"We have given this specimen a careful and detailed examination, and regret to inform you that we disagree with your theory that it represents 'conclusive proof of the presence of Early Man in Charleston County two million years ago.' Rather, it appears that what you have found is..."
This is a note from Scott Banks, VT alum, who took the pictures in the post below...
I made the trip to Virginia Tech yesterday (Sunday) at the suggestion of my wife. She knows how much I love the University and felt that I should be there. She was right. It was a bit like visiting a good friend that lost a family member. I wanted to be there to support them. I also needed to be there so I could deal with the loss myself.
Just as we arrived we saw two other friends from Raleigh and you could see she had been crying. Her two sons, both at Virginia Tech now, were with them. As we had not seen all the memorials he described them by saying “It’s like attending church multiple times”. I think this says it all.
Unlike a week ago the sky was bright blue and the weather was perfect. Across the drill field were tents and areas with flowers, notes, candles and other items placed in memory to those who lost their lives in this tragedy. Every tree was tied with a black ribbon with an orange and maroon bow. Although there were quite a few people on the field it was so quiet all you heard was the birds chirping. I don’t think I can describe the feeling, but you knew God was present.
We did not talk much about the tragedy, but more about our days at Virginia Tech. And although this was 25 years ago the memories are still strong. I think that’s the best way to handle things like this, remembering the good times.
In front of Burris Hall were engraved stones with the names of every person who died, even Cho. Most had messages of remembrance, flowers and pictures. Cho’s place had flowers and a note to his family expressing sympathy. If students can do this then I think perhaps there is hope.
Not only has the Tech community come together but so has the nation. Universities from across America have sent boards with thousands of signatures. Grade schools had made cards. I saw one note from preschoolers who could just barely sign their name. Everyone has been touched and everyone wants to help.
I have been asked two questions recently; the first friend asked if all the campus is beautiful as what we saw on television. It is and more so. The second asked if they should send their son to Tech. The answer is yes and if ever I have the chance I would love for my daughters to go to Tech. It’s a special place drawn closer by tragedy.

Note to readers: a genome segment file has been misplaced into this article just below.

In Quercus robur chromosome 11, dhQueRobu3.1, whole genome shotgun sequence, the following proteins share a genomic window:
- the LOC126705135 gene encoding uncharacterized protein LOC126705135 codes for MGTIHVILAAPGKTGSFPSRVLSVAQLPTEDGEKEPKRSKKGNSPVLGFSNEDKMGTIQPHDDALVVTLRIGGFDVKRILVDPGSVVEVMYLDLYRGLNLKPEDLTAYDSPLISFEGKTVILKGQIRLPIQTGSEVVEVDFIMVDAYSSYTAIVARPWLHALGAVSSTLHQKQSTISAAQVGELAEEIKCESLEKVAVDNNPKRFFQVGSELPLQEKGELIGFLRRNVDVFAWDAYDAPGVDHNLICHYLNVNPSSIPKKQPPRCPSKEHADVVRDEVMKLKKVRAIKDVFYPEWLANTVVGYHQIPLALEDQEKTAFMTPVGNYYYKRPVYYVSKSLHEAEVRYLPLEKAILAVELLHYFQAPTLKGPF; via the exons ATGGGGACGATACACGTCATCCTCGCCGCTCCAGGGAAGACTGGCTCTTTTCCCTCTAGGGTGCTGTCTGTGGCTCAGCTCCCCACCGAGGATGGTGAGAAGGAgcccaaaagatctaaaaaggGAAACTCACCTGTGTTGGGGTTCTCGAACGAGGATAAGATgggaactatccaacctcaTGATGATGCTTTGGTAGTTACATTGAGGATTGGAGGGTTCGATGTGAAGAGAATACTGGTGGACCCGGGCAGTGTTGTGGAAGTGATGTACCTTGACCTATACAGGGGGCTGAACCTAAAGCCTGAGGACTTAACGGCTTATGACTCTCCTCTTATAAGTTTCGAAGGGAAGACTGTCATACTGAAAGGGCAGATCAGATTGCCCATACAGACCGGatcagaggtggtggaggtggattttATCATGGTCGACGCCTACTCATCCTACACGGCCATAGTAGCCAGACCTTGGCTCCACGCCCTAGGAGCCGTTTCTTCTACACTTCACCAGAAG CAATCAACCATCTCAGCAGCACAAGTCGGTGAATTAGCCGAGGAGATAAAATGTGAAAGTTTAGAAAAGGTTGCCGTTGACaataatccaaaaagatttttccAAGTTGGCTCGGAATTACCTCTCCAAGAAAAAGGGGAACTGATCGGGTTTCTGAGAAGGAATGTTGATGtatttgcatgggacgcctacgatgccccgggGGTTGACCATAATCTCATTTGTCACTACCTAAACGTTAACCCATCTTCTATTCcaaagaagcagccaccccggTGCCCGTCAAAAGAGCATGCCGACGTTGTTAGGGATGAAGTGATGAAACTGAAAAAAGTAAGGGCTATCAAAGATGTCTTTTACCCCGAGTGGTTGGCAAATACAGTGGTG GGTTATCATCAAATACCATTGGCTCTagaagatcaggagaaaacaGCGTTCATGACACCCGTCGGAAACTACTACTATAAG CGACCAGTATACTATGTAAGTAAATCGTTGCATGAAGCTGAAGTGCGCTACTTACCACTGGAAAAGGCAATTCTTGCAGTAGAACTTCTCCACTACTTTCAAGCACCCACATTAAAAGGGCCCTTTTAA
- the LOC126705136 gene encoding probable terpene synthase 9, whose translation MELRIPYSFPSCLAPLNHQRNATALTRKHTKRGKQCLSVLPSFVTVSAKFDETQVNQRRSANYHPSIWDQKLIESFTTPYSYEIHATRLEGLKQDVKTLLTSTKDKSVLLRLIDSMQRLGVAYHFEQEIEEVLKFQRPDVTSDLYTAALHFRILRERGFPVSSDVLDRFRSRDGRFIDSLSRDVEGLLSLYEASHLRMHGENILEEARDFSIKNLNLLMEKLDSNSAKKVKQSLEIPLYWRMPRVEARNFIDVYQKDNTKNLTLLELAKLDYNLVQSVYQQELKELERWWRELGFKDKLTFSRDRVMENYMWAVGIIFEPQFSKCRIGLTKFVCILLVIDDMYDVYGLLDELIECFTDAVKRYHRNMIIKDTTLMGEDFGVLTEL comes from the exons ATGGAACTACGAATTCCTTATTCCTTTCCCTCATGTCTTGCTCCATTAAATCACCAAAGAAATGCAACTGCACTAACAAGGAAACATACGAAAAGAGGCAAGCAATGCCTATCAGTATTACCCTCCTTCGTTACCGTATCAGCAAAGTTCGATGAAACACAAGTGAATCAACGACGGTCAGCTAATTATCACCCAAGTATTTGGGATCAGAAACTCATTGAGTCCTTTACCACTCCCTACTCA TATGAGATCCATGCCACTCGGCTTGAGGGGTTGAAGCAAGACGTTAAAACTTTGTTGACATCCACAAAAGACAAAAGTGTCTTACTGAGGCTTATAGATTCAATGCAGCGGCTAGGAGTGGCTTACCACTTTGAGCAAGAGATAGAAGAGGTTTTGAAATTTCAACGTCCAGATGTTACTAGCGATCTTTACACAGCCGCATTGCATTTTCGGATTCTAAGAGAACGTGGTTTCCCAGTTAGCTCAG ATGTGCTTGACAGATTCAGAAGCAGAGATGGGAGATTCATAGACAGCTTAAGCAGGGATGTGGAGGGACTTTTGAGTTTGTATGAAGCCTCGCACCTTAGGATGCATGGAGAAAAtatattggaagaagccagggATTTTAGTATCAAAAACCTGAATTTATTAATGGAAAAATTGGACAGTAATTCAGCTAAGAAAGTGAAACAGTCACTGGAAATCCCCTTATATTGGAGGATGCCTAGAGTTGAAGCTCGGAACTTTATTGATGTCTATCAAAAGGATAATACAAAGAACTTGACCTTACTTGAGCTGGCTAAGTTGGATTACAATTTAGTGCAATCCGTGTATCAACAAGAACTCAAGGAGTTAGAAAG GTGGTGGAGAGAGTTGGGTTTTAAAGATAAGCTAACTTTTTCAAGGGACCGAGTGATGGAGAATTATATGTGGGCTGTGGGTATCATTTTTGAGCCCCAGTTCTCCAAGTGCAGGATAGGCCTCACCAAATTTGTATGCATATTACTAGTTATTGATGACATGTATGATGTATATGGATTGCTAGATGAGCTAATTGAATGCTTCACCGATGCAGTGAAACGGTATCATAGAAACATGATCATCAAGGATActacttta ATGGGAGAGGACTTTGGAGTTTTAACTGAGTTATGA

The one picture with note to Brian telling him “to have fun walking with Jesus” brought me to tears. The line below, “Can’t wait to see you again”, brought me promise.
God be with us all, especially the families of those who died.
Scott Banks lives in Charlotte and is a Virginia Tech alum. He went back Sunday. It's something he can't talk about right now, but he sent these pictures to help us "see all the love and support that is Virginia Tech." (you can click them to enlarge)
There's a ring of engraved stones with each students' name. Scott says "all are decorated with notes." Yes, there's one for Cho, too, "with flowers and a note to his family expressing sympathy. If students can do this then I think perhaps there is hope." --
"1 day will not define us -- 1 event will not destroy us" --
She died Friday. Doctors discovered her cancer after she got pregnant; Conner is now two months old and is fine. Her WBTV memorial page is HERE. Ten days ago, she wrote this:
I woke this morning to a peace I have not felt since my cancer diagnosis four months ago. God has been tugging at my heart all morning long, and I can't go another hour without sharing what I read in my devotional last night...
I'm learning to do what Peter did not do at that particular moment in the Bible...my negativity is now in full remission...
It is amazing how it took a cancer diagnosis to make me appreciate the good in others, to appreciate the people in my life, and to appreciate myself. It is all apart of God's will. Although it may not make sense to you, but it does to me: in many ways...God has used this cancer to restore in me what sin in my past life took away.
The definitive story -- up to now. Long. Horrible. Don't read it unless you're willing to feel their pain --
Violand thought he heard the gunman reload three times. He could not hold back odd thoughts: "I wonder what a gun wound feels like. I hope it doesn't hurt. I wonder if I'll die slow or fast." He made eye contact with a girl, also still alive. They stared at each other until the gunman left...
The investigators interviewed Grewal and the four other roommates. No, they had not seen guns around the suite, but Cho was a strange guy. Wouldn't talk. Played the same songs over and over on his laptop. Didn't like to turn the light off in his room. Had a bike that he rode around campus late at night. Would not go out with them, except one rare time when they got him drinking at a party and he said he had an imaginary girlfriend who called him Spanky. Never saw him with a girl, though, or any friends whatsoever...Once he was sent to counseling and said he might as well kill himself. He started shaving his head down to a fuzz cut. Wore contact lenses. Used something for his acne. Was working out at the campus gym. Had been getting up really early recently...